Zach is an ex-soldier who’s withdrawn into a cardboard box in his kitchen. Ieuan is Zach’s friend who wants to offer assistance in the form of 3,4-methylenedioxymethamphetamine, more commonly known as MDMA.
Together, they navigate themes of mental health, post-traumatic stress, patriotism, conflict, and supermarket shopping in Ridiculusmus’ play Give Me Your Love.
Jon Haynes and David Woods established Ridiculusmus in 1992, and today it’s an award-winning theatre company with the reputation for being both thoughtful and funny.
This “serious comedy” is described by the duo as “an organised chaos underpinned by decades of painstaking research” and has taken them from psychiatric hospitals in India to ground-breaking schizophrenia workshops in Lapland.
Their most recent work is a three-part exploration into innovative approaches to mental health treatment. The Ridiculusmus team wants to open dialogue between medical professionals, patients, and their families concerning mental health awareness and creative treatments.
”It’s our goal to destigmatise mental health and shine light on research that’s really effective”
“It’s our goal to destigmatise mental health and shine light on research that’s really effective,” said Mr Woods. “We want to see things of that nature in mainstream media, not just in the health pages but also in the arts and editorial pages.”
Mr Woods said it’s also useful to present novel mental health treatment ideas at medical conferences, but that it’s difficult to show therapy sessions without violating ethical standards. Ridiculusmus could bridge that gap with a few actors and a script, giving 500 conference delegates a scientifically accurate idea of how a treatment would work.
Give Me Your Love follows The Eradication of Schizophrenia in Western Lapland, the latter of which investigated a psychosis treatment that (in parallel with the show’s title) has had very promising results in Western Lapland. Give Me Your Love delves into post-traumatic stress and the use of MDMA as treatment for the disorder. The two shows make up the first instalments of the series.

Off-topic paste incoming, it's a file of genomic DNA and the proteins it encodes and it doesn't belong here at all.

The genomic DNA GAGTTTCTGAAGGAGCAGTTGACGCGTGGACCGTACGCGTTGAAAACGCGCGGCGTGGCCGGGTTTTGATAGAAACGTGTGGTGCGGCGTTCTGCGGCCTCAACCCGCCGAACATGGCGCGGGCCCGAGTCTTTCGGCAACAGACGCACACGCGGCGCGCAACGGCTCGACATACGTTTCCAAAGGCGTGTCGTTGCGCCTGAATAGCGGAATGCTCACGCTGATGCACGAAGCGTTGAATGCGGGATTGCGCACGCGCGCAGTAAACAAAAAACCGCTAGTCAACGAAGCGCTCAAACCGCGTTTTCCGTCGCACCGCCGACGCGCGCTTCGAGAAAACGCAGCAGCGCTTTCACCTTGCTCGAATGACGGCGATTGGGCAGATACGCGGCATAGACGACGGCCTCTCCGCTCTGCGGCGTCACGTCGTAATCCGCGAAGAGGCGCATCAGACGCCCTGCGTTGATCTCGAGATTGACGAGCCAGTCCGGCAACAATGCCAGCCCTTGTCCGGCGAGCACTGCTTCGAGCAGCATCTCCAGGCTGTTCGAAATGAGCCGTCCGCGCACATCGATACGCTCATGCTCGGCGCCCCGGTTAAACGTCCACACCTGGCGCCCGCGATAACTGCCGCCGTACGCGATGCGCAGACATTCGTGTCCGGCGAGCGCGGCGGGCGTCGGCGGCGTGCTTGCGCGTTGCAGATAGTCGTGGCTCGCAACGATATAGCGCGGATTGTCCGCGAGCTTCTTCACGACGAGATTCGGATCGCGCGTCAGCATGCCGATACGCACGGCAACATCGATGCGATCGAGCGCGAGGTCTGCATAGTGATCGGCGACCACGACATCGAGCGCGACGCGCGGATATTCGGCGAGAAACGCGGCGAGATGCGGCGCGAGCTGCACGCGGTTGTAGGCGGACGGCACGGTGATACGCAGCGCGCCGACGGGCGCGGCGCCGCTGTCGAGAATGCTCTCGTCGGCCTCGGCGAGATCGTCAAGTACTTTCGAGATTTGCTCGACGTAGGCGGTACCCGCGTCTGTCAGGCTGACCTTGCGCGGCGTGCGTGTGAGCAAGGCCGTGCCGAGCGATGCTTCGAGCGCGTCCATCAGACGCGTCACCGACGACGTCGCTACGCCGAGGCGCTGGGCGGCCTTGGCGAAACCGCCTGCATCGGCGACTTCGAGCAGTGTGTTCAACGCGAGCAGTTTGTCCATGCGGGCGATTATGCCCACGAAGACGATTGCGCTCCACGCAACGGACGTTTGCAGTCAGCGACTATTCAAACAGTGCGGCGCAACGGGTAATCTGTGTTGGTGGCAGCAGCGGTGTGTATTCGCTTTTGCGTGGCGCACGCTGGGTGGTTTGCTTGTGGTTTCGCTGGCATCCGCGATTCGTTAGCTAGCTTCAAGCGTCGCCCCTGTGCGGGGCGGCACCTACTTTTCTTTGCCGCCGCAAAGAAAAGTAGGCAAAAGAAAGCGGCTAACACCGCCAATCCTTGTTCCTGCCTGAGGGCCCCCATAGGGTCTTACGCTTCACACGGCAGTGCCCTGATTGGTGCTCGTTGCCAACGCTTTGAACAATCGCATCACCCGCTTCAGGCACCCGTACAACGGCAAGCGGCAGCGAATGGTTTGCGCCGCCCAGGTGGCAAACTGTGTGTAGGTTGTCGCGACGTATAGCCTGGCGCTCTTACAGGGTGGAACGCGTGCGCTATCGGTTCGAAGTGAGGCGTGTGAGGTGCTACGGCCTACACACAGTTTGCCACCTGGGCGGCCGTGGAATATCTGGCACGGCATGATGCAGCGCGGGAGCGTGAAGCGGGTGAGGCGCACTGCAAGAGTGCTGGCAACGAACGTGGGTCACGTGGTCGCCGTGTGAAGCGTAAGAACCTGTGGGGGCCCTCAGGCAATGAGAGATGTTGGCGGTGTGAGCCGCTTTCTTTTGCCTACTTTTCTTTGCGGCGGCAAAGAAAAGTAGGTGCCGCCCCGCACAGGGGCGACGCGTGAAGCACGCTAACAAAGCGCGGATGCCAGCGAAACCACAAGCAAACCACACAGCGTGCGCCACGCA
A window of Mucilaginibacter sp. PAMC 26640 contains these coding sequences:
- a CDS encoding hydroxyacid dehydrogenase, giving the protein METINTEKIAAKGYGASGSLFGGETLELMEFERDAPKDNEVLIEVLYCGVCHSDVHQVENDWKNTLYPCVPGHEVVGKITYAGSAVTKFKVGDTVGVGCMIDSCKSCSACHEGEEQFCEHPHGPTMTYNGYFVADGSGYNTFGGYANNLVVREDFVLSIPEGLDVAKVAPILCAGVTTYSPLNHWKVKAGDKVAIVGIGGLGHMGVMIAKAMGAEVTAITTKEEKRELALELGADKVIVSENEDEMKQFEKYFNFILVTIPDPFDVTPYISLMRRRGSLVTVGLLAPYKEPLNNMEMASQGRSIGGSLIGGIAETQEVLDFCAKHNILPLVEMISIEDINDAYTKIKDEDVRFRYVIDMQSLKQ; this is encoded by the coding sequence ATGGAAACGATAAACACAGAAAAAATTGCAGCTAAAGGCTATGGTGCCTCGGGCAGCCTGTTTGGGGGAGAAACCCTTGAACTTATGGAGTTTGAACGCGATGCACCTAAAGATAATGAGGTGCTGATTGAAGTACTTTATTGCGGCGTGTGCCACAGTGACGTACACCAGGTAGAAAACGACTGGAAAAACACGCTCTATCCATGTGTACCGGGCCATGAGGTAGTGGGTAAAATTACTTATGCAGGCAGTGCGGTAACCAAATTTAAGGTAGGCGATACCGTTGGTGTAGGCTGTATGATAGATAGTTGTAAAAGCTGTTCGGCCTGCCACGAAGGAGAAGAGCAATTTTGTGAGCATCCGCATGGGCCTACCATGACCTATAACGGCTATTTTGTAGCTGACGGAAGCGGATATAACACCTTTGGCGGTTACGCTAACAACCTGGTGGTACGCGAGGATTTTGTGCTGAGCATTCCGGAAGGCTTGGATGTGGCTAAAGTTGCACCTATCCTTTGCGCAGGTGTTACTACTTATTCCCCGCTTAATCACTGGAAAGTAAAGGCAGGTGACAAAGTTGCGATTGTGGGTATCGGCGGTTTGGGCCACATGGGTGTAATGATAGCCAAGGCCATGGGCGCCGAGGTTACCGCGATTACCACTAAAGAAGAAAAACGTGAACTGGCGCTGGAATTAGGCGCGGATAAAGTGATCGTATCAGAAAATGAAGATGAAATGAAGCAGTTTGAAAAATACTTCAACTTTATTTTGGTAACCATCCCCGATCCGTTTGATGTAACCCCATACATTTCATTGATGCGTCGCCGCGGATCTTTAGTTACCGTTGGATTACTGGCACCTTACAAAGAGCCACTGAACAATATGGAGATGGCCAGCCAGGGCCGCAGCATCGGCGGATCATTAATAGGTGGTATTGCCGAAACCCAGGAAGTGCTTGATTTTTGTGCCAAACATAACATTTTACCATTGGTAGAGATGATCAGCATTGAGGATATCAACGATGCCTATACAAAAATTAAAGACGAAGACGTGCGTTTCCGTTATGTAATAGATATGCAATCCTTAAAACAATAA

Mr Haynes and Mr Woods have a unique creative process. They have an idea, set up a camera, improvise, and then later transcribe the scene that plays out.
”The duo gravitated towards topics of mental health because of their own personal experiences dealing with mental illness”
The duo gravitated towards topics of mental health because of their own personal experiences dealing with mental illness.
“For Give Me Your Love, we thought, ‘what would happen if there was a door that someone was too terrified to open?’” Mr Haynes said. “So many of us have had times in our lives where we’ve wanted to stay in bed, hide, and not answer the door. It’s applicable to a wide audience, even to those without the hyper-vigilance and chronic anxiety that comes with PTSD.”
”It’s applicable to a wide audience, even to those without the hyper-vigilance and chronic anxiety that comes with PTSD”
Scientific accuracy is at the top of Ridiculusmus’ list when they write, and Give Me Your Love is no exception. Mr Woods and Mr Haynes worked with psychiatrist Dr Ben Sessa, who advised the play, and referenced the data of Dr Michael Mithoefer, medical monitor for clinical trials of MDMA for PTSD in the United States.
“We want to spread this information to all corners of life,” Mr Haynes said, “so accuracy is vital.”
In addition to consulting Dr Sessa and Dr Mithoefer, Ridiculusmus collaborated with Brad Burge from the Multidisciplinary Association for Psychadelic Studies (MAPS), who assisted in arranging interviews for the company with US war veterans.
“We spoke with vets from Iraq, Afghanistan, and the Falklands,” Mr Haynes said. “What we gathered was simultaneously heart-breaking and eye-opening. We spoke with a veteran who was in Iraq. He came back with PTSD and eventually underwent psychotherapy combined with MDMA treatment. It worked, and he was freed from his PTSD after 15 years of failed treatment.”
”He was freed from his PTSD after 15 years of failed treatment”
Mr Haynes and Mr Woods further reiterated that MDMA as treatment needs to be destigmatised as soon as possible.
According to MAPS, the MDMA for PTSD pilot study had an 83% success rate when considering elimination of symptoms, which is significant because other therapies (psychotherapy alone, cognitive behavioural therapy, group therapy, antidepressants) have less success and have to be administered more often, or even forever.
MDMA in collaboration with psychotherapy would only need to be happen once to be effective, and would only be used three times maximum.
The idea is that MDMA opens up the patient emotionally and amplifies psychotherapy’s effectiveness: “It works primarily as a presynaptic releasing agent of serotonin,” said Mr Haynes. “It also affects areas of the brain such as the amygdala and prefrontal cortex. Some people call it an ‘empathogen’ because it’s astonishing how much more patients will open up in therapy and confront the roots of their PTSD.”
Although Give Me Your Love focuses on PTSD in a military setting, Ridiculusmus notes that the show and the therapy are applicable to all causes of the disorder, whether its from a road accident, sexual assault, or a natural disaster. The first step is just to open the dialogue.
“There was one time, after a show, where an audience member approached us and said, ‘I’ve been depressed and I’ve never told anyone,’” said Mr Woods. “That is the kind of power an open dialogue holds.”